On the Quest of recoding malloc(3)

Back when I did not know anything about programing and started to learn C, I was first introduced to pointers (and other dreaded horrors that made me curl into a corner and cry) and dynamic memory in general.

I was baffled, troubled, yet fascinated by the basic explanation on how memory worked, and started to dread the time where I would need to manually create my char arrays for each and every sentences of my program; right before learning about string literals and feeling like an idiot.

It was then where I was learning about memory allocation and came upon a function that I would call for long the “magic function” : malloc. Magic, because at that point I didn’t know how it worked, let alone knew anything about memory other that it was a “chain of boxes for numbers”.

Time passes and I recently had as an assignment to code malloc. This article is meant to share my experience on recoding the function, as well as some kind of howto since some people asked me how it was done.

Preparing the journey

Recoding malloc is not the simplest of tasks, as its implementation will mostly depend on the kernel you are running – as such, I am going to assume that we are running a Linux system, although this article should apply for any POSIX-compliant UNIX system. I am not familiar enough with Windows NT’s heap functions to cover malloc’s implementation for Windows.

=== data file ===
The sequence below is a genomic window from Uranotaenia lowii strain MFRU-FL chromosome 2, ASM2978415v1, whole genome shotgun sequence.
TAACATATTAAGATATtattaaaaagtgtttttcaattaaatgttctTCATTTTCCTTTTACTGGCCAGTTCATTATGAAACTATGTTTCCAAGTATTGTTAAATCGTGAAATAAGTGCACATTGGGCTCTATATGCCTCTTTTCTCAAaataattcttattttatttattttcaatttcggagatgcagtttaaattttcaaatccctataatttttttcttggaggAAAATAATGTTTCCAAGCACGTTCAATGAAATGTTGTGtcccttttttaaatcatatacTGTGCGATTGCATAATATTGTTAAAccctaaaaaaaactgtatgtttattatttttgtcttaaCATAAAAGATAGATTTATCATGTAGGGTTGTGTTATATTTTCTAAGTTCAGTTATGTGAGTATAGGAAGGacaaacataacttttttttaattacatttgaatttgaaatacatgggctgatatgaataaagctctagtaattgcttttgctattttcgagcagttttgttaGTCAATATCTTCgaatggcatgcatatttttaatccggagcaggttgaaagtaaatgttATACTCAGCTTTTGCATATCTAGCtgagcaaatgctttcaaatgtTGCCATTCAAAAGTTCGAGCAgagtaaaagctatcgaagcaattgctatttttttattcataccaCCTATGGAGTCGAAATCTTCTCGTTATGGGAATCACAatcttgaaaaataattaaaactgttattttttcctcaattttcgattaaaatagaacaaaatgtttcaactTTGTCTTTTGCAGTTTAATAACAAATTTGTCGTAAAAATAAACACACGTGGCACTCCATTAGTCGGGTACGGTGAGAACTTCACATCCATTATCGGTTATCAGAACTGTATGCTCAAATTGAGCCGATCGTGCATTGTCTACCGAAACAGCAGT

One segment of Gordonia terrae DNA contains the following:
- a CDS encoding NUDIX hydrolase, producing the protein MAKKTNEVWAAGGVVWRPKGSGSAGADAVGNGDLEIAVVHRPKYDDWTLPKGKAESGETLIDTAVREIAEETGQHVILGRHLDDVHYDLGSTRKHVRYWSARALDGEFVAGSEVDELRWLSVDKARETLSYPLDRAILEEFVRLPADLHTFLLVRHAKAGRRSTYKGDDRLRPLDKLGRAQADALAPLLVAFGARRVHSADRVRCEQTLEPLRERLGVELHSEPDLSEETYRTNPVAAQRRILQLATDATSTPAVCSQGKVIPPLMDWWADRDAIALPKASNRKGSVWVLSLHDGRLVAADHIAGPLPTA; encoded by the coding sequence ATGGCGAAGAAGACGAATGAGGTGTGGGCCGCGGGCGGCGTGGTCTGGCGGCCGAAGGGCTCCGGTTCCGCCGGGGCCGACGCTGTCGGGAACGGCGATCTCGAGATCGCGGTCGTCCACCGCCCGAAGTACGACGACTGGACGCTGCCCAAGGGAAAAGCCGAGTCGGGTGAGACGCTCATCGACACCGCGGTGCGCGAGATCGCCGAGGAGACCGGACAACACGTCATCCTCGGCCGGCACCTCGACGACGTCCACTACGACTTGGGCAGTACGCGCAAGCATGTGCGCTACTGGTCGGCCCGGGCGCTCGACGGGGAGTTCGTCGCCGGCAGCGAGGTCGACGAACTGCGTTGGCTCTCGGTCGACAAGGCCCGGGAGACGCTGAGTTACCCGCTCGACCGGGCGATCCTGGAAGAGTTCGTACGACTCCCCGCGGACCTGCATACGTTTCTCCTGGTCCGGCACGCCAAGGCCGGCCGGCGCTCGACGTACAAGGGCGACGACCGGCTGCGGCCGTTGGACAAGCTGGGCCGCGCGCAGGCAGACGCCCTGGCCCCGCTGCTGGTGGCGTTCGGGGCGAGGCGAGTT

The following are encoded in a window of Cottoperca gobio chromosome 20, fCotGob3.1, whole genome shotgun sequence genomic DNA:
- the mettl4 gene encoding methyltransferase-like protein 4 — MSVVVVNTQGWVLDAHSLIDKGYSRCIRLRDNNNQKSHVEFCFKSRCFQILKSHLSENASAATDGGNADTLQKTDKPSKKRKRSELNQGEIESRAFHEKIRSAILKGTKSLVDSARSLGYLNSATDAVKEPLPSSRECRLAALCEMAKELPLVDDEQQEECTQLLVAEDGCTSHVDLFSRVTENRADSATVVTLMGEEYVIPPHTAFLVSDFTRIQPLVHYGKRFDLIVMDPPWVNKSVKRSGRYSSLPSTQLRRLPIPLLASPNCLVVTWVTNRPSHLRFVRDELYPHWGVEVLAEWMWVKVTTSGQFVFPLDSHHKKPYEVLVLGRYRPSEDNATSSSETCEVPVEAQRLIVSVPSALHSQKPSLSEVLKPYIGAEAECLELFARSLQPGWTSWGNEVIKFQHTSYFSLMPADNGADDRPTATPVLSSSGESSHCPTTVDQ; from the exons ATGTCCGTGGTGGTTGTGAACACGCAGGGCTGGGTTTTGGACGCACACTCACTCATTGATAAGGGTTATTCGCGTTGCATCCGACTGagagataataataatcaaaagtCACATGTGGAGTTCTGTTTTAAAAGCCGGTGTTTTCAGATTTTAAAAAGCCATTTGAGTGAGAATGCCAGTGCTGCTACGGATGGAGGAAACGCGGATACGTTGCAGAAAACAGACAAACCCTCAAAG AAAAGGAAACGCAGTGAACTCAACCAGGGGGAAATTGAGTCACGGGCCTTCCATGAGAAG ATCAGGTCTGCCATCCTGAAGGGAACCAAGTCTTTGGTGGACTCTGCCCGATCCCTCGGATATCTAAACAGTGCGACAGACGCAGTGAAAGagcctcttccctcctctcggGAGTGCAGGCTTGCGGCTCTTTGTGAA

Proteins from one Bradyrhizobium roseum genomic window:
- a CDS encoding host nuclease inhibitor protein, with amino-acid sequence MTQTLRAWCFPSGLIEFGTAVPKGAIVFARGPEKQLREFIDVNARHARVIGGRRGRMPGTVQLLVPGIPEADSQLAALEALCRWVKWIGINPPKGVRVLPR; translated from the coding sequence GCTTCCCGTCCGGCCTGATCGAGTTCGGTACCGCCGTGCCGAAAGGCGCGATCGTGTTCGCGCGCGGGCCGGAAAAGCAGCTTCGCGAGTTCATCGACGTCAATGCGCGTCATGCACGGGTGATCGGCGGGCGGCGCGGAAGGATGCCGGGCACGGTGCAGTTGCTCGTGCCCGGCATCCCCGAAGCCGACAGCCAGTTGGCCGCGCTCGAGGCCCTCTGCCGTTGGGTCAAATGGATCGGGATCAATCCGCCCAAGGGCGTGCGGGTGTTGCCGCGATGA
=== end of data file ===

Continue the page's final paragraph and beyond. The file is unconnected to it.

You will need GDB if you have bugs – no joking. You just don’t have access to any function of the standard library as most will rely on their implementation of malloc.

I will consider that you already know the memory layout of an UNIX process, as well as what the program break is. If you don’t, there is an addendum covering that at the end of the article.

Lastly, if you haven’t yet, you should really read the manual pages for malloc(3).

The dumb allocator

We know from sbrk(2) that we can manipulate the program break, asking for or returning dynamic memory to the operating system. Hence, the dumbest allocator does just that :

#include <unistd.h>

void *malloc(size_t size) {
    void *c = sbrk(size);
    return c == (void*) -1 ? NULL : c;

Trouble ahead

That’s, however, not enough to run a program – the malloc man page mentions free, calloc, and realloc. We need to implement them first before testing out the allocator. free brings up our first issue with the allocator : we have no way in hell to know where the allocated segments are, and since our only mean to return memory to the system is to decrement the program break, free is just not feasible yet and will be empty.

void free(void* ptr) {}

calloc is pretty much straight forward : you call malloc and fill the memory section with zeroes.